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Learning shapes as an idea to help children develop readiness skills

Turtle Creek Learning Academy | March 8, 2013
Our parents at Turtle Creek are always looking for ideas to help their children develop readiness skills at home. This week I will offer a few things you can do in the car to constructively pass the time. Your children will be engaged and be learning at the same time. Try them out and let me know how they worked for you.

Blog-01Talk about shapes: Traffic signs are a good place to learn shapes and colors. Yield signs are triangles, highway signs are rectangles and stop signs are octagons. With younger children you may be doing most of the talking, “That sign is yellow and it is shaped like a triangle.” For older children note how many sides, angles and vertices. Connect children with the symbolic representation of signs. The stop sign means that we must stop. The yield sign tells me that I have to stop and let other cars go before me. This conversation will expand children understanding of how symbols mean other things.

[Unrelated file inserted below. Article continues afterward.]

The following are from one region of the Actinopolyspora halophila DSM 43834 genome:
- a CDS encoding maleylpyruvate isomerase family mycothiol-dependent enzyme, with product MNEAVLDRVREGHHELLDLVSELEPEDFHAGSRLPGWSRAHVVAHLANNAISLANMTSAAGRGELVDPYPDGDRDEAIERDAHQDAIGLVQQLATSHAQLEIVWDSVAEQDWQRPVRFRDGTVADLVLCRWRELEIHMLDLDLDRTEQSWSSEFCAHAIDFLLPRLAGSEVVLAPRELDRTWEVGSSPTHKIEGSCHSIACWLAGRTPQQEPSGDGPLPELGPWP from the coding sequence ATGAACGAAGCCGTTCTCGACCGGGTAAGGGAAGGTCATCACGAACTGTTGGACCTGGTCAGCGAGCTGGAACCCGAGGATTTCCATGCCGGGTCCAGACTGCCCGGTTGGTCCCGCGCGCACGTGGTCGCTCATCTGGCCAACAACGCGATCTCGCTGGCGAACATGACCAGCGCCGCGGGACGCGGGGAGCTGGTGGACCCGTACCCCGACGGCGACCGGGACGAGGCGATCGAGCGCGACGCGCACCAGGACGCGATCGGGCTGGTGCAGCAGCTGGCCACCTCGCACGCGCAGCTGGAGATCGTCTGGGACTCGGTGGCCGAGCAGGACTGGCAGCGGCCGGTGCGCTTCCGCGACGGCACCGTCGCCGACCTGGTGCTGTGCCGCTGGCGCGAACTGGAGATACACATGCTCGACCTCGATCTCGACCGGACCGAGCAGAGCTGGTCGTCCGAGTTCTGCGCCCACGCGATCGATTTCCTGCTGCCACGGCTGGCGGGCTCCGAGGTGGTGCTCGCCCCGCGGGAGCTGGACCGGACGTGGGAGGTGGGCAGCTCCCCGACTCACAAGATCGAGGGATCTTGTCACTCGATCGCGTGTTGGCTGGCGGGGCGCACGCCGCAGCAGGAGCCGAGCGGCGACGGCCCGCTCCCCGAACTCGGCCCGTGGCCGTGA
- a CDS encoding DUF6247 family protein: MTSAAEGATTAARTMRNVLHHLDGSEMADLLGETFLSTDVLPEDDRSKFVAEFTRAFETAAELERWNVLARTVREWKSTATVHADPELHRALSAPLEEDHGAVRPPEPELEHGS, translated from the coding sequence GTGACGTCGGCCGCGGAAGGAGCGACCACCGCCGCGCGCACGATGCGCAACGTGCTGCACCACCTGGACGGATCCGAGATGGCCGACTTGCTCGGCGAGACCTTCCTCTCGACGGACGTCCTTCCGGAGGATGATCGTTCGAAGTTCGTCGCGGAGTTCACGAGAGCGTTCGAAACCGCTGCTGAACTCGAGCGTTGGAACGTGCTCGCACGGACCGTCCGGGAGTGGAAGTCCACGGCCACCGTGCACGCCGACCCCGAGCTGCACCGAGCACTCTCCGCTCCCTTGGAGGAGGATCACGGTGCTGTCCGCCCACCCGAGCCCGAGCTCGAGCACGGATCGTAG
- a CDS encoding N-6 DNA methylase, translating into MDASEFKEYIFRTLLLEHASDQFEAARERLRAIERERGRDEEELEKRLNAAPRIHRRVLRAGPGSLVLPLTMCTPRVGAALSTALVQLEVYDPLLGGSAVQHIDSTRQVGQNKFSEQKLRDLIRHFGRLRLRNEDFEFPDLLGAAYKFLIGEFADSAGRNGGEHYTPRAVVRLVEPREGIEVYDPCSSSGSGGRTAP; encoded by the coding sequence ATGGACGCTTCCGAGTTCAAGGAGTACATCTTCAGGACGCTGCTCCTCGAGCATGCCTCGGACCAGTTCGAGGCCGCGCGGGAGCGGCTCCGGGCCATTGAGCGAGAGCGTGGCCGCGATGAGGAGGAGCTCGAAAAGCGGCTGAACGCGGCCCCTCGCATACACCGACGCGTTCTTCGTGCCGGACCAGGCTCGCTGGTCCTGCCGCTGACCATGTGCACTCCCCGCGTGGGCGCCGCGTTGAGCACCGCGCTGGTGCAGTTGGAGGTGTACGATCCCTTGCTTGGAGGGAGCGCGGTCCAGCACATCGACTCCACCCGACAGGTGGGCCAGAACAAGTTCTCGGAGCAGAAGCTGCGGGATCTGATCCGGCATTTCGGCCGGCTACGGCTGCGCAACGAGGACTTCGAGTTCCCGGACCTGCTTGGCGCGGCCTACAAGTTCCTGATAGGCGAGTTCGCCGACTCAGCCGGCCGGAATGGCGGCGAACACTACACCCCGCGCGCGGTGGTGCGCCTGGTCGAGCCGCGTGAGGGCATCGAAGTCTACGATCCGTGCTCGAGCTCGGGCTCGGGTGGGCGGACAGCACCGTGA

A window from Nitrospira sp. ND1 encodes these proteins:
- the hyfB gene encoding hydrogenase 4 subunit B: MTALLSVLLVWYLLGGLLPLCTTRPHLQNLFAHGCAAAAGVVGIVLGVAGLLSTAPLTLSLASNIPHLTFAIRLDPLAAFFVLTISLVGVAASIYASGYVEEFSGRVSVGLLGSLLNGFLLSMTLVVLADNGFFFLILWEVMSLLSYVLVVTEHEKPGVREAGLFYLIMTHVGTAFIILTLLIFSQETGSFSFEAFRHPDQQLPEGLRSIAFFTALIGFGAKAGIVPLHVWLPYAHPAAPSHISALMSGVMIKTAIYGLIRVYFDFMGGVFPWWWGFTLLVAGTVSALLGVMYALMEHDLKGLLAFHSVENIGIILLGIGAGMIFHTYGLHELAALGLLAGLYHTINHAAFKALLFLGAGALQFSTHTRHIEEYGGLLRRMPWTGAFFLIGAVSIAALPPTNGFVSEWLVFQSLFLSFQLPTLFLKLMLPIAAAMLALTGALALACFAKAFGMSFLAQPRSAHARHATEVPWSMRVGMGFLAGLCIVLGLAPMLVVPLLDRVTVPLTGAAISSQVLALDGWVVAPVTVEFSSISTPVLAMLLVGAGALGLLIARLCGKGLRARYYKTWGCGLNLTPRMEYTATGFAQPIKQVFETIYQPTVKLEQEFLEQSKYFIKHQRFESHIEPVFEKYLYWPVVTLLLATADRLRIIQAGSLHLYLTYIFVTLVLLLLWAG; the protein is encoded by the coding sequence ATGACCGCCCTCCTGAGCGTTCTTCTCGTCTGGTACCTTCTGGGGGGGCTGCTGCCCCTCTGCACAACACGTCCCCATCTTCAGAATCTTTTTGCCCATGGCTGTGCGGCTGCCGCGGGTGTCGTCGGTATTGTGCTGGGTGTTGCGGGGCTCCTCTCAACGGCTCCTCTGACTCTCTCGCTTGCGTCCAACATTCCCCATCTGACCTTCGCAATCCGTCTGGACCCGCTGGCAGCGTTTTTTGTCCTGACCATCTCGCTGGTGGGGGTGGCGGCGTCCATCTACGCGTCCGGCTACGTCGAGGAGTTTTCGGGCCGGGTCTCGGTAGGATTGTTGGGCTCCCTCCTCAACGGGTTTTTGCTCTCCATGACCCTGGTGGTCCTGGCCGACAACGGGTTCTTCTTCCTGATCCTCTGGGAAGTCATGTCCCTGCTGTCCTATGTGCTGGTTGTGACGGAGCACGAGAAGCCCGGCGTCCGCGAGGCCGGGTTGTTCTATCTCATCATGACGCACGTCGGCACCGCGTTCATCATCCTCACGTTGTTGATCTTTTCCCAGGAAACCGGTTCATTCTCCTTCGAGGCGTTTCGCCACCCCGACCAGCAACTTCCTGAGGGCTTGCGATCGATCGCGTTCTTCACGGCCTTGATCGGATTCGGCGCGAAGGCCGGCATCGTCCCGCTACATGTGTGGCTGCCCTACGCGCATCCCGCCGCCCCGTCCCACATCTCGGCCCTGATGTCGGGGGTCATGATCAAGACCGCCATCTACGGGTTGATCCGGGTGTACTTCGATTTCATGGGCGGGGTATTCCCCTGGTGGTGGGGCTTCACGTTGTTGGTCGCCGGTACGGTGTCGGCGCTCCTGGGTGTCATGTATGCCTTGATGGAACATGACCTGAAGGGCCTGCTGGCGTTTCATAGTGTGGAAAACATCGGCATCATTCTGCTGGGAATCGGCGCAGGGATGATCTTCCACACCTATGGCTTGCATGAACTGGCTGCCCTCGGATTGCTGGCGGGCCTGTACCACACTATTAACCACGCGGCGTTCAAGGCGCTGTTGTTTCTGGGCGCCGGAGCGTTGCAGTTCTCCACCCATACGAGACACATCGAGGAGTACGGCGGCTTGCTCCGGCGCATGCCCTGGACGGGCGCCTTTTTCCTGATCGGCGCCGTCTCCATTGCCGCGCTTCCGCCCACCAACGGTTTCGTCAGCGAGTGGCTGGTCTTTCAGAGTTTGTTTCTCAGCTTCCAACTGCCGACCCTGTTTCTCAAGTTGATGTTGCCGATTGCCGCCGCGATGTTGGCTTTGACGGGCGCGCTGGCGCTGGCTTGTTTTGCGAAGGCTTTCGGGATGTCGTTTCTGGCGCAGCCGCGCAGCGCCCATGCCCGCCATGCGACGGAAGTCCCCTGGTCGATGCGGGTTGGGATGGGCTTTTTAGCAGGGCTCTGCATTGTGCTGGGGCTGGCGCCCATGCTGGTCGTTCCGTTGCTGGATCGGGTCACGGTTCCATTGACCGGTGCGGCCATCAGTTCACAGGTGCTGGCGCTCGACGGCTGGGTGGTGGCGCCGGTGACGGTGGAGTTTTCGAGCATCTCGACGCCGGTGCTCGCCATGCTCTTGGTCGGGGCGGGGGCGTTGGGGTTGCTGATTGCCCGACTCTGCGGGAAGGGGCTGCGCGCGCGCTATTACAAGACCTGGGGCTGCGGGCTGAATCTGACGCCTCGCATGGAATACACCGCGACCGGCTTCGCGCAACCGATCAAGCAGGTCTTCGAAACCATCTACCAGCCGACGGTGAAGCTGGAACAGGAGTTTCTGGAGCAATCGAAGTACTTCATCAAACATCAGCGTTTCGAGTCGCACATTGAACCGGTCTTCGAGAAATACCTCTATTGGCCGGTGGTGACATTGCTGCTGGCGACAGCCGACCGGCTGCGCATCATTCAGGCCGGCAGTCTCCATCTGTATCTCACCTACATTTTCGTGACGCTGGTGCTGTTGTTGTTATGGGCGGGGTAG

Guess the number: Tell your children that you are thinking of a number between 1 and 10. After they guess a number, let them know if their guess is “bigger” or “smaller” than the number you are thinking about. This is a great game for developing number sense. With older children, have them calculate sums or differences in their heads in a string of problems. (“What is 4+3? When you have the answer say okay.” After the child says, “okay,” give them another problem. “Then add to that sum 4 more.” (11).” You can do as many strings of problems. The key here is for you and the child to hold the answer in your head until another problem is given.

Graphing: This takes a little preparation, but go and buy a clipboard and some red and green dot stickers. (You can use read and green crayons, but stickers are way more fun!) Show your child how to make a graph out of stickers so they can record when the stoplights are read and green. Divide a piece of paper down the middle into two columns. One had a red dot (or red X) on the top and the other has a green dot (or green X) on the top. When you come to a light, announce to your child if it was red or green and then they will put a sticker on the correct column. When you get home, you can count the totals. Talk about more or less. (fewer and greater than). This is a great activity to learn a bout data recording and interpreting.

License Plate Games: I’m sure we all played these games as kids. Look for designated numbers or patterns. Enough said.

Counting: and Singing: Nothing better than “Five Little Monkeys Jumping on the Bed” It reinforces the understanding of the fixed ordering of numbers. Just count as high as your child can go. Count the telephone poles. (I am particularly fond of counting telephone poles. In the days of my marathon training, some days, it was the only thing that got me back home.)

 

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